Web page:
European legislation and context

The Mediterranean Rail Freight Corridor was set up on the 10th November 2013 in line with Regulation (EU) 913/2010 (hereinafter Regulation) concerning a European rail network for competitive freight adopted by the European Parliament and the Council and entered into force on 9 November 2010. The Regulation was elaborated with the overall purpose to increase rail freight’s attractiveness and efficiency with special focus on international traffic, so that rail can increase its competitiveness and market share on the European transport market.

Initially, the Regulation foresaw 9 Rail Freight Corridors (RFC), some of them already existing as former ERTMS Corridors. The first 6 RFC became operational at the end of 2013 (among which the Mediterranean Rail Freight Corridor, formerly Rail Freight Corridor 6) and the remaining 3 at the end of the 2015. Other two RFC, RFC 10 and 11, were added in a later stage by Commission Implementing Decision (EU) 2017/177 and (EU) 2018/500, respectively.

Rail Freight Corridors form a European-wide network for competitive freight. This does not only require cooperation between Infrastructure Managers and Allocation Bodies within each corridor, but cooperation between Infrastructure Managers and corridor organisations across RFC.

In 2013, the European Commission adopted other two 2 Regulations:

Regulation (EU) 1315/2013 on Union guidelines for the development of the trans-European transport network

Regulation (EU) 1316/2013 establishing the Connecting Europe Facility

The two regulations are built upon the White Paper entitled “Roadmap to a Single European Transport Area – Towards a competitive and resource efficient transport system” (“the White Paper”) which sets ambitious Single European Transport Area objectives. Within this legal framework, a dual-layer trans-European transport network structure was created (Core and Comprehensive). The concept of the Core Network Corridors (CNC) was established, these are multimodal corridors, the rail backbone of which are the above mentioned Rail Freight Corridors. In order to have maximum consistency and synergy between CNC and RFC, the initial RFCs were amended by Regulation 1316/2013. the TEN-T guidelines envisage the completion of the core network by 2030 through the creation of new infrastructure and the substantial upgrading and rehabilitation of existing infrastructure necessary in order to ensure network continuity.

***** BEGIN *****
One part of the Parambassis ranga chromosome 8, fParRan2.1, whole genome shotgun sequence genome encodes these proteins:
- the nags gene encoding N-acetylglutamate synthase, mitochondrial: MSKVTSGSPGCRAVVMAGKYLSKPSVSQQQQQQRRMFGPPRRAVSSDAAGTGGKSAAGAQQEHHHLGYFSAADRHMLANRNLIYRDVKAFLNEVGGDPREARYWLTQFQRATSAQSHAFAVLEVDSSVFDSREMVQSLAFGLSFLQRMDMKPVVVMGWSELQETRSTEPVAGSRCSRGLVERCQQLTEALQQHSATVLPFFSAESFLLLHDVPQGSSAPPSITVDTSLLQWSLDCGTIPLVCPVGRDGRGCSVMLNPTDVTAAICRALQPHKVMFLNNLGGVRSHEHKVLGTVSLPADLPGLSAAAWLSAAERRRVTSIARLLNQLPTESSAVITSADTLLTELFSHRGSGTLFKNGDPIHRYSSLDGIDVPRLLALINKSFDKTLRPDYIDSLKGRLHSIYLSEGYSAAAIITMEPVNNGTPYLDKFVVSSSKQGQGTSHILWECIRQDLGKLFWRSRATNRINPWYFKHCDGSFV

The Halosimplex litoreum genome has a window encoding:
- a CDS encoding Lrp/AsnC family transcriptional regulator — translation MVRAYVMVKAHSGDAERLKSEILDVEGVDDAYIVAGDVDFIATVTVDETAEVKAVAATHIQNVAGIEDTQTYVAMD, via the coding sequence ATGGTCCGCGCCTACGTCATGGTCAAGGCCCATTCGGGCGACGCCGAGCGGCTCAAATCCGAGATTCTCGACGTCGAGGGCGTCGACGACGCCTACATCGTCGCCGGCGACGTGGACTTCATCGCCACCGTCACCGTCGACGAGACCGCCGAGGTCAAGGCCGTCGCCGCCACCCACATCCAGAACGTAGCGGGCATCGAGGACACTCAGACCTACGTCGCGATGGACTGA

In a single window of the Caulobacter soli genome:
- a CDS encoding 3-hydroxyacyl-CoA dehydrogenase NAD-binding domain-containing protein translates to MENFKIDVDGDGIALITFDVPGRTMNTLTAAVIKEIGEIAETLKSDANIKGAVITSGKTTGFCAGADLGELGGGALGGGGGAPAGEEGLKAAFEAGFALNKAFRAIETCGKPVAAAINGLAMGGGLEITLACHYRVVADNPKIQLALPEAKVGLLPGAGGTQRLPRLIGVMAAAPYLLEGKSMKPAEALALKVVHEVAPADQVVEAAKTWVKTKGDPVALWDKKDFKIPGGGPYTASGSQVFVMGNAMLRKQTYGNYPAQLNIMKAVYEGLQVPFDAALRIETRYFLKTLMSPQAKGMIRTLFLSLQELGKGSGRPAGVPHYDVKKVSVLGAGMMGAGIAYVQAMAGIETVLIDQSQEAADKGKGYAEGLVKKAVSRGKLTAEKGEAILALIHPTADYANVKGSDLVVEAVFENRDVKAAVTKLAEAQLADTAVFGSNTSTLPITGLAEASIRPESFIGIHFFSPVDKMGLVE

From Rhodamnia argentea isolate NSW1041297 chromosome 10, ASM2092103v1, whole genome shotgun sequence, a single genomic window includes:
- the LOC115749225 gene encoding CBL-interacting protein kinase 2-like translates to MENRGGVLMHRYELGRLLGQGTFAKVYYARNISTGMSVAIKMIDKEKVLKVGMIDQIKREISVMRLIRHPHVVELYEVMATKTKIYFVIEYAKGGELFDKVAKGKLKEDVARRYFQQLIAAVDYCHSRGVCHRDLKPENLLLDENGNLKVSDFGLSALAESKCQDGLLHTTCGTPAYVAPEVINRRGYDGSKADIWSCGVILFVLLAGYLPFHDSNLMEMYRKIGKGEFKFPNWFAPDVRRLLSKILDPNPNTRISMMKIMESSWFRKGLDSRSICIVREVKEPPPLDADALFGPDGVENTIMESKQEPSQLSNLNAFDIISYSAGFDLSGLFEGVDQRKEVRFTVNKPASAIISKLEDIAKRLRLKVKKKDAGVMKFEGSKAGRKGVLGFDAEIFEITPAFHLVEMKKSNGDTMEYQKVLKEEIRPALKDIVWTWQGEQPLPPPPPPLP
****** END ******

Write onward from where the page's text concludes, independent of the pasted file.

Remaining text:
Regulation (EU) 1316/2013 has been repealed by Regulation (EU) 2021/1153 of 7 July 2021 establishing the Connecting Europe Facility (the ‘CEF’) for the period of the Multiannual Financial Framework (the “MFF”) 2021-2027.

The general objectives of the CEF are to build, develop, modernise and complete the trans-European networks in the transport, energy and digital sectors and to facilitate cross-border cooperation in the field of renewable energy, taking into account the long-term decarbonisation commitments and the goals of increasing European competitiveness; smart, sustainable and inclusive growth; territorial, social and economic cohesion; and the access to and integration of the internal market, with an emphasis on facilitating the synergies among the transport, energy and digital sectors.

Mediterranean Rail Freight Corridor is the result of a strong cooperation among Infrastructure Managers and Allocations Bodies.

All the partners are working to offer to all the authorized applicants a quality service for rail freight transport that is competitive and reliable, that focuses on customers’ needs and expectations.